Local Anesthesia

Local anesthesia is a common and essential part of many dental procedures to ensure that patients are comfortable and pain-free during their treatments. While Novocain was a widely recognized brand of local anesthetic in the past, modern dentistry now relies on safer and more effective drugs, such as Lidocaine. These anesthetics are usually combined with other substances, like vasoconstrictors, to improve their effectiveness and prolong their duration.

There are two main types of local anesthetics used by dentists:
  • Topical Anesthetic: This is a gel or liquid applied to a small area on the surface of your mouth or gums. Its purpose is to numb the surface area where the dentist intends to administer the injectable anesthetic. This helps make the injection process more comfortable for the patient.
  • Injectable Anesthetic: This is the main type of local anesthetic used in dentistry to achieve profound numbness of the treatment area. The dentist will inject this anesthetic into the gums or other appropriate site to ensure that the patient does not feel pain or discomfort during the procedure.

Local anesthesia plays a crucial role in dental care, allowing for a wide range of treatments to be performed with minimal discomfort. Dentists carefully consider the type and amount of anesthesia needed for each patient and procedure to provide the best possible experience and outcomes.

What is Local Anesthesia?

Local anesthesia is a vital component of various dental procedures, as it ensures that a specific area of your body, such as your mouth, becomes temporarily numb, preventing you from feeling pain during treatment. Examples of dental procedures that commonly use local anesthesia include fillings, crown placement, and root canals.

Local anesthetics work by blocking the nerve cells in the targeted area, preventing them from sending pain signals to your brain. Typically, the numbness provided by local anesthesia lasts for two to four hours. This means that you may still experience residual numbness after your dental appointment, so it's important to be cautious about eating, drinking, and speaking until the sensation returns to normal.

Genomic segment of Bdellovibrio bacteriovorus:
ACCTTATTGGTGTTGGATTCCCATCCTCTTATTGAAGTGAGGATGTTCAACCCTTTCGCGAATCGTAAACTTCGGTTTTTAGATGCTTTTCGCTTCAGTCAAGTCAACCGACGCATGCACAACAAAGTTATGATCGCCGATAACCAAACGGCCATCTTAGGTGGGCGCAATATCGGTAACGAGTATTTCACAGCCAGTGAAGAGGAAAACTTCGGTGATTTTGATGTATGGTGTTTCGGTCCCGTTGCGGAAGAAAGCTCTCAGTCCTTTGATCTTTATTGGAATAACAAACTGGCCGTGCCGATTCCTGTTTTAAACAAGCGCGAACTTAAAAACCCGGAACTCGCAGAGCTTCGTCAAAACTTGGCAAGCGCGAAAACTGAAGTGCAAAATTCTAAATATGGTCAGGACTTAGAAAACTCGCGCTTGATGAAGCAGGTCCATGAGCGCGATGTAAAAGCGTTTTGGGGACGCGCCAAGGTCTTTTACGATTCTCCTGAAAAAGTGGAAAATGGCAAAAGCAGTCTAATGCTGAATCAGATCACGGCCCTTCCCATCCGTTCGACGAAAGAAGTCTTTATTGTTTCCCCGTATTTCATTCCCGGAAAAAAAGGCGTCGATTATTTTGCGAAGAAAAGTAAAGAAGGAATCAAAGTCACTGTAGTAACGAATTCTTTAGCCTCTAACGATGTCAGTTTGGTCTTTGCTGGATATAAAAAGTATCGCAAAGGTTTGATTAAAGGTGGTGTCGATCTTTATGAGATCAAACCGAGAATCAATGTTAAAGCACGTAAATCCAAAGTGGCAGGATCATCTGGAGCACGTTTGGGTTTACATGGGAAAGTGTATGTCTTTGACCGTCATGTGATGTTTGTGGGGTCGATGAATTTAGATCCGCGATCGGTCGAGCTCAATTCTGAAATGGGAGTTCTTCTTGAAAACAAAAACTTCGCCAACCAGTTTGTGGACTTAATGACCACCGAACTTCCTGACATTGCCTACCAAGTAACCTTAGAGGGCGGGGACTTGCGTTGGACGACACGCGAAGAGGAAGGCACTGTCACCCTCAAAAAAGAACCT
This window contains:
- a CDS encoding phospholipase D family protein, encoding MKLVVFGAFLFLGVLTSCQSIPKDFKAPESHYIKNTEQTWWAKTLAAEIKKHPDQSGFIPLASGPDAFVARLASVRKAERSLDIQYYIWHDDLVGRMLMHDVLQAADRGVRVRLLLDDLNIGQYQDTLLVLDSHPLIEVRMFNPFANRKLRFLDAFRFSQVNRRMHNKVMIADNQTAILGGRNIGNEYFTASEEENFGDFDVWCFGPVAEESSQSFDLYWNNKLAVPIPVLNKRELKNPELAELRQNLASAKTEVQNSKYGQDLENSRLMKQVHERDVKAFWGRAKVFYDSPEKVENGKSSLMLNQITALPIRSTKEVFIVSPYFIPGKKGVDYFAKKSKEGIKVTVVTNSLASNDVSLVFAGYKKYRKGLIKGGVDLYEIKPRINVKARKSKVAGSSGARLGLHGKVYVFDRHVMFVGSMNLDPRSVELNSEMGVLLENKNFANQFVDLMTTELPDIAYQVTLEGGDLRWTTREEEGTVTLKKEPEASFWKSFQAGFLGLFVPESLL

Before you undergo a procedure that requires local anesthesia, your dental team will ask you for information about allergies and the medications you're taking. This information is important to ensure your safety and to select the appropriate anesthetic formula. If you have specific medical conditions or any concerns about local anesthesia, don't hesitate to reach out to your dentist for more information and guidance. They can address your questions and provide reassurance about the process.

What to Expect

It's not uncommon for some patients to experience a stinging sensation when the dental injection is administered, even after applying a topical anesthetic. This stinging feeling can lead some patients to think that the anesthesia isn't working. However, in reality, this sensation is actually a sign that the anesthetic is taking effect.

The stinging or burning sensation is typically brief and lasts only a few seconds as the anesthetic drug enters the body and begins to block the nerve signals responsible for pain. Once the anesthesia takes full effect, the treated area will become numb, and you should not feel pain during the dental procedure. Dental professionals are experienced in administering local anesthesia and ensuring your comfort during treatments. If you have any concerns or experience unusual sensations during the process, don't hesitate to communicate with your dentist, as they can address your questions and provide reassurance.

Side Effects

Local anesthesia, while generally safe and effective, can have some side effects. One well-known side effect is a temporary rapid heartbeat, also known as tachycardia. This can occur if the local anesthetic is inadvertently injected into a blood vessel, causing one of its components, epinephrine (also known as adrenaline), to enter the bloodstream and affect the heart.

Epinephrine is a natural substance in the body that can quickly increase heart rate. When introduced into the bloodstream via an injection, it may lead to a sudden sensation of a fast-beating heart. While this effect can be alarming, it's usually not dangerous and should return to normal within a matter of seconds as the epinephrine is metabolized.

Dental professionals are trained to minimize the risk of such side effects when administering local anesthesia. If you experience any unusual sensations during a dental procedure, including a rapid heartbeat, your dentist can address your concerns and take appropriate steps to ensure your safety and comfort.


After receiving local anesthesia for a dental procedure, the numbness can persist for a few hours, making it challenging to speak and eat. During this time, it's important to exercise caution while biting and chewing, as you may inadvertently bite your tongue, cheek, or lips without feeling it. Temporary swelling or drooping of certain parts of the mouth or face can also occur. In some cases, you might experience difficulty blinking, but this is generally not a cause for concern. Your dentist can take measures to prevent your eye from drying out by taping it shut if necessary. These effects are temporary and typically subside as the anesthetic wears off.